“It’s not anti-God to appeal.”

However, it was difficult to rally victims of such prosecutions to fight back. “They thought, as Muslims, if they were charged under Muslim laws, they could not defend themselves. It would be tantamount to arguing with God.”

Read the rest: Fight for Women’s Rights Under Sharia in Nigeria.

Child Marriage Is a Right in Islam

Child marriage is allowed in Islamic lawA  prominent Niger Delta Muslim, Alhaji Mujahid Abubakar Dokubo-Asari, has lashed out at critics of the moves by Nigeria’s Senate to approve under-age marriage.

Expressing his opinion on the issue this morning, Dokubo, who converted to Islam as an adult, insisted that it is the right of Muslims to marry or give out their daughters at any age they wish, adding that this is not the business of non-Muslims.

Said the Niger Delta Peoples Volunteer Force (NDPVF) leader through Facebook:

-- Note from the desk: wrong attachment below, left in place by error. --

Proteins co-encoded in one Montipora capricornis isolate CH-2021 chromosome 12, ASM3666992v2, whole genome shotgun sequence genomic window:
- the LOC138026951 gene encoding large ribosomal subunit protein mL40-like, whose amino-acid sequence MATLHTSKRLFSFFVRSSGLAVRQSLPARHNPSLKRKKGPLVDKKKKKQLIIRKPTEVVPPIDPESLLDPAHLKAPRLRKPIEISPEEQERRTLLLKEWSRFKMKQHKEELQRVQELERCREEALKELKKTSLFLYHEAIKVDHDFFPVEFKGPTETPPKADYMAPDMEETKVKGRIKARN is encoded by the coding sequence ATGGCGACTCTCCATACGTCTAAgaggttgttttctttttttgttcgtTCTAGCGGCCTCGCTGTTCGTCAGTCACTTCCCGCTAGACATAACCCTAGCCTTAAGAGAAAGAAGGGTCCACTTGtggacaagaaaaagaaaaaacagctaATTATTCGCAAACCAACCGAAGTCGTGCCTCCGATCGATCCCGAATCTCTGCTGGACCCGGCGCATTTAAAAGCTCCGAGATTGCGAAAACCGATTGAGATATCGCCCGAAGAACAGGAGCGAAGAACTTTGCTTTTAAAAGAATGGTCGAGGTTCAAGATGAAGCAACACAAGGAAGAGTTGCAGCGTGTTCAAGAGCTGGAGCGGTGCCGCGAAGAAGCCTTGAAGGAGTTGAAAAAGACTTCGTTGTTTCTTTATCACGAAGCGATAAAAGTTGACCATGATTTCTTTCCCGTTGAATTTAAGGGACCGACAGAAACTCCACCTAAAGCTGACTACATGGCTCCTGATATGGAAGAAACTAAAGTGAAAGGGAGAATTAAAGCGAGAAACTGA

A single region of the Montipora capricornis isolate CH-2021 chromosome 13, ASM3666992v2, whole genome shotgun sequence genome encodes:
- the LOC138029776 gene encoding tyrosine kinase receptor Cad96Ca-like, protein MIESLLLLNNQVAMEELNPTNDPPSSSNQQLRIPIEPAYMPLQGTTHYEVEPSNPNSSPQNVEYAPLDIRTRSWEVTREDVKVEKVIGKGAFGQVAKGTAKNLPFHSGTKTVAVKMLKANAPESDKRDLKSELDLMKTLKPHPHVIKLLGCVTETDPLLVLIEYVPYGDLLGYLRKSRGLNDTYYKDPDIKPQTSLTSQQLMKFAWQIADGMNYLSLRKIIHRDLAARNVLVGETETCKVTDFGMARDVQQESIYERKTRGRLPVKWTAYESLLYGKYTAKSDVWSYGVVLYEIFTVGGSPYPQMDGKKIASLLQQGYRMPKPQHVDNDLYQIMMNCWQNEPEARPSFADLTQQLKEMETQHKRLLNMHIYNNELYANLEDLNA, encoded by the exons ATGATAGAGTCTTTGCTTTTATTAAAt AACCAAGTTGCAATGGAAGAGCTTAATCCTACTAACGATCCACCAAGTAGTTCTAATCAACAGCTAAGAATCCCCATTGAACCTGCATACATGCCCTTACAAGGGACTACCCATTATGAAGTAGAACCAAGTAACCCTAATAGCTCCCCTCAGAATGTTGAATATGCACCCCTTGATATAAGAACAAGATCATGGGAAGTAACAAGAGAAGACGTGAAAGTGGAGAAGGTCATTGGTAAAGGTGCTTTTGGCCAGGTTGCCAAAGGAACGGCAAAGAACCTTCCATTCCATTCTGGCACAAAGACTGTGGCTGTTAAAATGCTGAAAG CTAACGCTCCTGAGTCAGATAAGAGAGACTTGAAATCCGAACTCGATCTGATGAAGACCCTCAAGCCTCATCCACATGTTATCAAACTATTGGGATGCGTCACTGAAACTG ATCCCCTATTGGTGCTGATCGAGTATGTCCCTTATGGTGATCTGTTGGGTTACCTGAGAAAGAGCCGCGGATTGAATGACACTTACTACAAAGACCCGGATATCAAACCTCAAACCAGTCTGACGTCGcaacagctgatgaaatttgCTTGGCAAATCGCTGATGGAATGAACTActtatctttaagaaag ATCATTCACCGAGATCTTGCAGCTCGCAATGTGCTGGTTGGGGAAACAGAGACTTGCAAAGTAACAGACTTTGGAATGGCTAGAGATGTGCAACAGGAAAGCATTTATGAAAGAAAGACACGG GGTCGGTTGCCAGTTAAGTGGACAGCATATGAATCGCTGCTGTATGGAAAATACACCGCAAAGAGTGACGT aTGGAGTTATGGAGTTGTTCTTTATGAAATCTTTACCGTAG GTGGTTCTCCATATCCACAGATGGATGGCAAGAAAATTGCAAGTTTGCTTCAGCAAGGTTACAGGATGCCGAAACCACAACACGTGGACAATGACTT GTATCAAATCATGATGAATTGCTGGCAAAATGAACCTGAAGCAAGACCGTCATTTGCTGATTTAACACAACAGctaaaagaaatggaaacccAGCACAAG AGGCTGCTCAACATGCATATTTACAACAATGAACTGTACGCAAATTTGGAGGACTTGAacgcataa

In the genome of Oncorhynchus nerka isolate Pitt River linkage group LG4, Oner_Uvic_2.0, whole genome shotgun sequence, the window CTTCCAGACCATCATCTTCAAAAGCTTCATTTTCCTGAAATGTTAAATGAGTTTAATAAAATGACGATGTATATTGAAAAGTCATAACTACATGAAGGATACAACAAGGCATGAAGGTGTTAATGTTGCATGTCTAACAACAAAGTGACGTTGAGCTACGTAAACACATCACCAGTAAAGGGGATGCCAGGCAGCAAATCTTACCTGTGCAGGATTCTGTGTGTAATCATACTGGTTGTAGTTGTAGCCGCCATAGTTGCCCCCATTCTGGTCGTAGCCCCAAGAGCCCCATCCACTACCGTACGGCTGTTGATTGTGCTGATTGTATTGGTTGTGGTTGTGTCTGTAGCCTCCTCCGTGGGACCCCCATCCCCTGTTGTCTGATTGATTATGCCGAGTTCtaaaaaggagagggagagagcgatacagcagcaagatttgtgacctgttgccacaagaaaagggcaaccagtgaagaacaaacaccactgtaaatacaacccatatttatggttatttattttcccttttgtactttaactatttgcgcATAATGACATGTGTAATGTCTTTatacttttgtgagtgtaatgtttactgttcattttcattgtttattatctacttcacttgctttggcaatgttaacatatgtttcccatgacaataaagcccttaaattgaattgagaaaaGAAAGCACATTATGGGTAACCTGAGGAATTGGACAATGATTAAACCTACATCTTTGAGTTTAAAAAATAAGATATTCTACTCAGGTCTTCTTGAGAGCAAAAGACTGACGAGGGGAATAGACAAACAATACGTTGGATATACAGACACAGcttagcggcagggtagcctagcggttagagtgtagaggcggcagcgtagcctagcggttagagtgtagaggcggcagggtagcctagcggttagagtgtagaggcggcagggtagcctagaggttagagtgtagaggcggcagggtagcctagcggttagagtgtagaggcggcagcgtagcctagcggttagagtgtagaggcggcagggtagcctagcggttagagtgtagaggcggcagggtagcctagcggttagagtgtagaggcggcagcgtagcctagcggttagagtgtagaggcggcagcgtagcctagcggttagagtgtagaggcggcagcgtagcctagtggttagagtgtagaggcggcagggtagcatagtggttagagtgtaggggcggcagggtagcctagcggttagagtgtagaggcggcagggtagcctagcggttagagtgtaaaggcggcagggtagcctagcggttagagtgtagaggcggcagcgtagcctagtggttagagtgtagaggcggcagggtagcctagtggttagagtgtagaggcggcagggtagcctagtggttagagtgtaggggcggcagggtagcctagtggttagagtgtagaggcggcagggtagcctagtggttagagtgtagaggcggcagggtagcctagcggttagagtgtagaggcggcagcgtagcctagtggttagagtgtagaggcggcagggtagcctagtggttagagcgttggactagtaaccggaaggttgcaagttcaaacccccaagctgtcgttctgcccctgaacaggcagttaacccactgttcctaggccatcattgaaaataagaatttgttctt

“People should learn to respect other people’s sensibilities…We Muslims have the right to marry when we want or give out our daughters at any age we want. It is not your business and the law must respect our right to do so. Anything short of that is an infringement on our rights. We did not ask you to marry ladies of that age or give your daughters out in marriage at that age. Plzzzzzzzz respect our sensibilities.”

Read the rest: Muslim Nigerian Leader: Child Marriage is Our Right

And Dokubo is right.  It is permitted for a man to marry a girl as young as six.  Why?  Because Mohammed did and, according to Allah in the Koran, Mohammed is the perfect man and his words and actions are to be emulated by all good Muslim men.

20 Nigerian Women Killed for Wearing Western Clothes

Nigerian Women in Western ClothesA day after 10 men were killed in Maiduguri, at least 20 women, some clad in mini-skirts and others in slacks, were slaughtered in their Maiduguri homes and college dormitories.

While members of the Boko Haram terrorist organization Boko Haram organization are suspected of committing the heinous terrorist acts, police have not confirmed the identities nor arrested any suspects.

Members of the radical Islamic terrorist group believe Western education is sinful. The group is a jihadist militant organization based in northeast Nigeria that violently opposes man-made laws and modern science, according to an allafrica report.

Friday, the Nigerian Joint Task Force, Operation ‘Restore Order,’ placed a bounty on suspected terrorists and members of Boko Haram.